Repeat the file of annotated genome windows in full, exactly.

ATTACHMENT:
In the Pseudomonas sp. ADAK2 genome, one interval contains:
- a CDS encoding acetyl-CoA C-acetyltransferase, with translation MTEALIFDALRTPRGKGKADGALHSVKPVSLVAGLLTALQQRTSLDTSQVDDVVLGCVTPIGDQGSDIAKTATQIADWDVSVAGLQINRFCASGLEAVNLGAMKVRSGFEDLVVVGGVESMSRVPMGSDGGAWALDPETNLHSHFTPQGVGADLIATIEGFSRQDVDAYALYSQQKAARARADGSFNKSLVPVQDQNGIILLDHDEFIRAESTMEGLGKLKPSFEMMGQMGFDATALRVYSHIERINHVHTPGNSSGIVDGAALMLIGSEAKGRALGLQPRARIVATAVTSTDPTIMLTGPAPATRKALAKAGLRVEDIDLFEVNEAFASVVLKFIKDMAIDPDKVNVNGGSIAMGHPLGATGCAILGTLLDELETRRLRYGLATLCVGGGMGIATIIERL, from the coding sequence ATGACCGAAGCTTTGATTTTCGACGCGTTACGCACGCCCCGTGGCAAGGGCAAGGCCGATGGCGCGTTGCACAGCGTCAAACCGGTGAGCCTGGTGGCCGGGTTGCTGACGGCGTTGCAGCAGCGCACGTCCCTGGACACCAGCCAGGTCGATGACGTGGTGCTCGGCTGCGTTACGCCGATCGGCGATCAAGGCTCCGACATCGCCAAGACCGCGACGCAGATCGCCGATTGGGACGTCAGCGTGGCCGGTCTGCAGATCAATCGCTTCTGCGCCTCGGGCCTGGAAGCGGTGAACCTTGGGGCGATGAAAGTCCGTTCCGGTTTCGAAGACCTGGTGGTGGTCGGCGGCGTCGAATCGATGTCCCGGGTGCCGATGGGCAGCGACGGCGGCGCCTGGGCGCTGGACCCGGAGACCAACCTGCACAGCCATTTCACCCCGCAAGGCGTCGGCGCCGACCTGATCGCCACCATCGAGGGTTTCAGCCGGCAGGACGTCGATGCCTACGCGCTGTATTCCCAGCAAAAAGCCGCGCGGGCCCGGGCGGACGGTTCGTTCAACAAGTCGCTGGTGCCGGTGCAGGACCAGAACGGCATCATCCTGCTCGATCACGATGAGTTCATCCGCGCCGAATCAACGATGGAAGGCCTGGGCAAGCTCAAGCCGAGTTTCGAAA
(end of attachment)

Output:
In the Pseudomonas sp. ADAK2 genome, one interval contains:
- a CDS encoding acetyl-CoA C-acetyltransferase, with translation MTEALIFDALRTPRGKGKADGALHSVKPVSLVAGLLTALQQRTSLDTSQVDDVVLGCVTPIGDQGSDIAKTATQIADWDVSVAGLQINRFCASGLEAVNLGAMKVRSGFEDLVVVGGVESMSRVPMGSDGGAWALDPETNLHSHFTPQGVGADLIATIEGFSRQDVDAYALYSQQKAARARADGSFNKSLVPVQDQNGIILLDHDEFIRAESTMEGLGKLKPSFEMMGQMGFDATALRVYSHIERINHVHTPGNSSGIVDGAALMLIGSEAKGRALGLQPRARIVATAVTSTDPTIMLTGPAPATRKALAKAGLRVEDIDLFEVNEAFASVVLKFIKDMAIDPDKVNVNGGSIAMGHPLGATGCAILGTLLDELETRRLRYGLATLCVGGGMGIATIIERL, from the coding sequence ATGACCGAAGCTTTGATTTTCGACGCGTTACGCACGCCCCGTGGCAAGGGCAAGGCCGATGGCGCGTTGCACAGCGTCAAACCGGTGAGCCTGGTGGCCGGGTTGCTGACGGCGTTGCAGCAGCGCACGTCCCTGGACACCAGCCAGGTCGATGACGTGGTGCTCGGCTGCGTTACGCCGATCGGCGATCAAGGCTCCGACATCGCCAAGACCGCGACGCAGATCGCCGATTGGGACGTCAGCGTGGCCGGTCTGCAGATCAATCGCTTCTGCGCCTCGGGCCTGGAAGCGGTGAACCTTGGGGCGATGAAAGTCCGTTCCGGTTTCGAAGACCTGGTGGTGGTCGGCGGCGTCGAATCGATGTCCCGGGTGCCGATGGGCAGCGACGGCGGCGCCTGGGCGCTGGACCCGGAGACCAACCTGCACAGCCATTTCACCCCGCAAGGCGTCGGCGCCGACCTGATCGCCACCATCGAGGGTTTCAGCCGGCAGGACGTCGATGCCTACGCGCTGTATTCCCAGCAAAAAGCCGCGCGGGCCCGGGCGGACGGTTCGTTCAACAAGTCGCTGGTGCCGGTGCAGGACCAGAACGGCATCATCCTGCTCGATCACGATGAGTTCATCCGCGCCGAATCAACGATGGAAGGCCTGGGCAAGCTCAAGCCGAGTTTCGAAA